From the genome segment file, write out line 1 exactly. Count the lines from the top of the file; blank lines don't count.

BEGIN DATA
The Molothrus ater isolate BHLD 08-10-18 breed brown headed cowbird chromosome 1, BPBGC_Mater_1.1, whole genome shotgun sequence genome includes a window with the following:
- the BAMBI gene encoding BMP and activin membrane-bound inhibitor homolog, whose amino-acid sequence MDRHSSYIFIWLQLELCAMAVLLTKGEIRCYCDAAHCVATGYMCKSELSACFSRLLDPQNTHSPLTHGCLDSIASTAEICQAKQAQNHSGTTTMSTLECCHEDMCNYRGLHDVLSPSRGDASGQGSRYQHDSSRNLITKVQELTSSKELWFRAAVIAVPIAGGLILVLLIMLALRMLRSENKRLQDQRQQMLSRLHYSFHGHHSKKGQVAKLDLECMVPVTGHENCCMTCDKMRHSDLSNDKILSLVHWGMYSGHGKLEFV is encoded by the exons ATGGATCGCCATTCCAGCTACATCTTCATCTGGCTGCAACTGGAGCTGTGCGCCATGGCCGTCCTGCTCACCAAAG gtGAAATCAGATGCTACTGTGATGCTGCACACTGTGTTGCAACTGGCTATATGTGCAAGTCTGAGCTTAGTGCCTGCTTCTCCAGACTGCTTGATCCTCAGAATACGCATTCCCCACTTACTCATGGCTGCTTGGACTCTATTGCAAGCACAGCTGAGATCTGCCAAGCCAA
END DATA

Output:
The Molothrus ater isolate BHLD 08-10-18 breed brown headed cowbird chromosome 1, BPBGC_Mater_1.1, whole genome shotgun sequence genome includes a window with the following: